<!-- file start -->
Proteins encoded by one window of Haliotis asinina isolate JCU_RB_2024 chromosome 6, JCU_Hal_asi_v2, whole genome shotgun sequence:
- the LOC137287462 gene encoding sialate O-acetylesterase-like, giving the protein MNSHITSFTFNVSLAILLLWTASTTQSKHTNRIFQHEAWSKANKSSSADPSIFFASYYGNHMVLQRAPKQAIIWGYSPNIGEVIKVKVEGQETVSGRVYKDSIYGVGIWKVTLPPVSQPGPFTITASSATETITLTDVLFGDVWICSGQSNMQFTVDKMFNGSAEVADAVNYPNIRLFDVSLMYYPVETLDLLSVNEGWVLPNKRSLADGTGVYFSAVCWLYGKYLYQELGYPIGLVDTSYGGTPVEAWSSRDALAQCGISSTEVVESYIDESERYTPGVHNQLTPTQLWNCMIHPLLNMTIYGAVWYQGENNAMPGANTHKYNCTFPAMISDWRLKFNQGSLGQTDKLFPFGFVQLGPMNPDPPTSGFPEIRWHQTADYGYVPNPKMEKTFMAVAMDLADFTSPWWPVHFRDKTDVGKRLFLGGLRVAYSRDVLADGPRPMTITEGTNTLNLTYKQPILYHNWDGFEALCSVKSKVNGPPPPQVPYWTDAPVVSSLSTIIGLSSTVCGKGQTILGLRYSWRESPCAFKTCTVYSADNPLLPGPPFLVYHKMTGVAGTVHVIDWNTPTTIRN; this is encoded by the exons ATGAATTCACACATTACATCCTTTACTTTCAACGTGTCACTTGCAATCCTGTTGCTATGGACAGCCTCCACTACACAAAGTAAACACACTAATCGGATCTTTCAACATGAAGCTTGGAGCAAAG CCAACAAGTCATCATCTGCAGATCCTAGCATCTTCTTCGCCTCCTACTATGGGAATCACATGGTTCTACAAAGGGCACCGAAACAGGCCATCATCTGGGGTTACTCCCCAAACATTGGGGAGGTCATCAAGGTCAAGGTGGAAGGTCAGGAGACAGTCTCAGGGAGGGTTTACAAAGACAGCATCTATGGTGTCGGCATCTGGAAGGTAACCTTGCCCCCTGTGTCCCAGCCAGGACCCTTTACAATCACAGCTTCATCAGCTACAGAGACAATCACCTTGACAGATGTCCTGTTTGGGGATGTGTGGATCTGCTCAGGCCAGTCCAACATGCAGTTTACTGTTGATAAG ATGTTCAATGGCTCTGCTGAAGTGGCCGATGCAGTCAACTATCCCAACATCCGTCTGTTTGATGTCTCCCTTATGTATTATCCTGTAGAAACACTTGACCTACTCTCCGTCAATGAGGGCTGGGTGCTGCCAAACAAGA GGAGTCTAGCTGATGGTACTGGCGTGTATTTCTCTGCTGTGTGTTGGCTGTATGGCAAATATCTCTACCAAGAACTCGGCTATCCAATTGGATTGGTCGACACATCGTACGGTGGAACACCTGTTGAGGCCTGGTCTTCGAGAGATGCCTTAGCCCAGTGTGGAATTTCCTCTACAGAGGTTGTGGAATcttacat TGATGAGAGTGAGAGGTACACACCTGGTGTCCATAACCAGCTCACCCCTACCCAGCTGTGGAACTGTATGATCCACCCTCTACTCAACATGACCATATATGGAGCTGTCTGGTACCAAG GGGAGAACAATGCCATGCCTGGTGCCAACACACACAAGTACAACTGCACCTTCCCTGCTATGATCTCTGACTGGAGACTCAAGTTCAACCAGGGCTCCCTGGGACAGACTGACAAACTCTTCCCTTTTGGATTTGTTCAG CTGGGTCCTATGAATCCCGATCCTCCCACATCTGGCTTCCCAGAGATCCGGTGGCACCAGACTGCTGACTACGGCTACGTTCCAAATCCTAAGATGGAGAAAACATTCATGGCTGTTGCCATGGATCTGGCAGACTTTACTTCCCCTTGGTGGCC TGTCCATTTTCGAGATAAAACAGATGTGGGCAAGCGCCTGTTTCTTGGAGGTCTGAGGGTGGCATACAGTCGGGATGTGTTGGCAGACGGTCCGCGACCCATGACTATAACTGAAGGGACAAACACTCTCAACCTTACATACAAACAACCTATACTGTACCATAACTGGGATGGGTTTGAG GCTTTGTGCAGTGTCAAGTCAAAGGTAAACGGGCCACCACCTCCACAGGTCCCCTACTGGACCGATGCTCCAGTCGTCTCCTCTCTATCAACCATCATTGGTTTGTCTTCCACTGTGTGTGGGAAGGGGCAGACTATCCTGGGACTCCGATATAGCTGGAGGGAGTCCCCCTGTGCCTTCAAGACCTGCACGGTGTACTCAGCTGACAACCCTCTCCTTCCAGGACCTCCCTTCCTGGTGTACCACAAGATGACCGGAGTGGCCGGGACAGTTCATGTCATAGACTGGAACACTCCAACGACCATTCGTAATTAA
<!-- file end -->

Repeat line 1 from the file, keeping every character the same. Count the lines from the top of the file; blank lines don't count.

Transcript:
Proteins encoded by one window of Haliotis asinina isolate JCU_RB_2024 chromosome 6, JCU_Hal_asi_v2, whole genome shotgun sequence: